Irish Distillers has launched a partnership with the Digital Repository of Ireland (DRI), the national body charged with providing long-term, sustained digital preservation and access to Ireland’s humanities, cultural heritage, and social sciences data.
The partnership will see records from the Irish Distillers archive digitised and uploaded to the repository and made openly available from anywhere in the world.
The Irish Distillers Archive has extensive archival records documenting the history and heritage of Irish Distillers. This includes records dating back to the eighteenth century created by John Jameson & Son, John Power & Son and the Cork Distilleries Company before the companies merged to form Irish Distillers in 1966.
Preserved in the archive are items such as minute books documenting the workings of Irish Distillers’ historic distilleries and the companies that ran them, handwritten ledgers containing financial records, some dating from the late 1700s, as well as more modern commercial records, historic mashbills and labels from all over the world which show the global reach of Irish whiskey over 100 years ago.
“The story of our brands and distilleries has significant social and historic relevance," said Carol Quinn, head of archives at Irish Distillers.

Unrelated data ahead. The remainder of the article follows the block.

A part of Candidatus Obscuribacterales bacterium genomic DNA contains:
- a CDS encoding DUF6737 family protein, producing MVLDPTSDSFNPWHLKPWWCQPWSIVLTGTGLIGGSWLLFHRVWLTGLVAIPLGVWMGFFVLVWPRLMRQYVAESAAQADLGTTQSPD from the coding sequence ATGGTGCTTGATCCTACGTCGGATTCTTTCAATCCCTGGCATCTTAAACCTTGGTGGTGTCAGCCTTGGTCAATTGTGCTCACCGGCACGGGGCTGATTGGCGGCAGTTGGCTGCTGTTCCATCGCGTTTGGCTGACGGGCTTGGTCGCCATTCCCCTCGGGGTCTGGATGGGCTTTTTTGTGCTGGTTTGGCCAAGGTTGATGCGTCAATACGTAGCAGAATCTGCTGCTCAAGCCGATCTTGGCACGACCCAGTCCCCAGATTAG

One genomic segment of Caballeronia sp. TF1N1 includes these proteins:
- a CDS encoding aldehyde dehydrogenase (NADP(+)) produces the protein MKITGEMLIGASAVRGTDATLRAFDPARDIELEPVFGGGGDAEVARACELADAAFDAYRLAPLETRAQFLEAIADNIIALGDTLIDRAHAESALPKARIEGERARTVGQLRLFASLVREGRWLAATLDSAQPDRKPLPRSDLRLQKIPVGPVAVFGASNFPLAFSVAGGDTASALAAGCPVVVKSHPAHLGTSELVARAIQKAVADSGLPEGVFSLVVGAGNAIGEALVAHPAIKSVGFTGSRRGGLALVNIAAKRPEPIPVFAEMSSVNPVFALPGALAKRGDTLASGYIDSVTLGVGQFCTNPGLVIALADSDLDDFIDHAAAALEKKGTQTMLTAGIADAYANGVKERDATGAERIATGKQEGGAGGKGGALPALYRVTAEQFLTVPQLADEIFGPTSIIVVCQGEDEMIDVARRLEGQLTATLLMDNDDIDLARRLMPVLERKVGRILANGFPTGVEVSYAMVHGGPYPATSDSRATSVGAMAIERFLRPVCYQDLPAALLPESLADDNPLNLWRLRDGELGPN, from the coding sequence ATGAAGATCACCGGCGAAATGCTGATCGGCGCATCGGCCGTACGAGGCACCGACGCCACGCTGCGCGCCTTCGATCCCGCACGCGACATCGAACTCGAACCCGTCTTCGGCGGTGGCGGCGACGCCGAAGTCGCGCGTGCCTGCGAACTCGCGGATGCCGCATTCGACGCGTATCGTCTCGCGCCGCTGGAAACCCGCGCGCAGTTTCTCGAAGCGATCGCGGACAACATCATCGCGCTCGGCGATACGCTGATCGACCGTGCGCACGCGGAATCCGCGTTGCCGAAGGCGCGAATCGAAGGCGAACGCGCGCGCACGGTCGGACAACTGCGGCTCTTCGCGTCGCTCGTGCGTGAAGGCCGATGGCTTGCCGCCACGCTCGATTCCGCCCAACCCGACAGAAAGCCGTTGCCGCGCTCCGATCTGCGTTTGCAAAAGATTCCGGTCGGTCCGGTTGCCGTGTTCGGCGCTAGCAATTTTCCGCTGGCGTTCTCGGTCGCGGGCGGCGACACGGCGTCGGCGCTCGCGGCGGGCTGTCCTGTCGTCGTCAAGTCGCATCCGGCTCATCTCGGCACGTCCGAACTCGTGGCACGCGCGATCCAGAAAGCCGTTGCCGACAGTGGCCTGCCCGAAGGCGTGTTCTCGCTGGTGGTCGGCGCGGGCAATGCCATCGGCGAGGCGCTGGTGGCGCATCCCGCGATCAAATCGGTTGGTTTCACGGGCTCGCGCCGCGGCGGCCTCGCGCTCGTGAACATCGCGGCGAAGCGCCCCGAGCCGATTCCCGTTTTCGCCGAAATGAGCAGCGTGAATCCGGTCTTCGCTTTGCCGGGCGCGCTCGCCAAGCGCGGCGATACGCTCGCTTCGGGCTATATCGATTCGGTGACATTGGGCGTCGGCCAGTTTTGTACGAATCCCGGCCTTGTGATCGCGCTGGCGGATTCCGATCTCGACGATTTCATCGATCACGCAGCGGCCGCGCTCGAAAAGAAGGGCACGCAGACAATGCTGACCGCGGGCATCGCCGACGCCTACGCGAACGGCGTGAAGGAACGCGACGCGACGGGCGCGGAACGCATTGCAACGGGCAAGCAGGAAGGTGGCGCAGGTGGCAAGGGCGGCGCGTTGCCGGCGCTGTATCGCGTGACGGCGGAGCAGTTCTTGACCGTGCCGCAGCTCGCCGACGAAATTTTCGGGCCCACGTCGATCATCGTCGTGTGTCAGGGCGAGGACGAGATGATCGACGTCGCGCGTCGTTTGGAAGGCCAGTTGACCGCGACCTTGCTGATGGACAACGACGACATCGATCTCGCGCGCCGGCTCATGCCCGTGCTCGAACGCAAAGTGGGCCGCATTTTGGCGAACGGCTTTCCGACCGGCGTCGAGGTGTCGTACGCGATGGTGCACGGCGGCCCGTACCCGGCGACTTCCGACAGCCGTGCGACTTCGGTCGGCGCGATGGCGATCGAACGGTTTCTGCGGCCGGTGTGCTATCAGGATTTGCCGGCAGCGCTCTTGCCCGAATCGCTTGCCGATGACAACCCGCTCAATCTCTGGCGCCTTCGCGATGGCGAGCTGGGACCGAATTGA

"Brands such as Jameson have a lasting historical legacy in terms of distilling records, wage books, photographs and other artefacts which we preserve at our archive in Midleton.”
Irish Distillers is the first Irish commercial company to partner with the DRI in this manner.
Work has already begun on identifying suitable archives from the collection at Midleton. Once digitised, the selected materials will be uploaded to the DRI portal over the next 18 months.
“We are delighted to share the news of our new partnership with the Irish Distillers Archive," said Dr Lisa Griffith, interim director at DRI.
"They are the first commercial archive to make its records available for open access online through the Digital Repository of Ireland.
"This will provide ground-breaking access to their archive, allowing researchers to investigate these collections from a wide range of angles, and share this rich resource with the wider public.”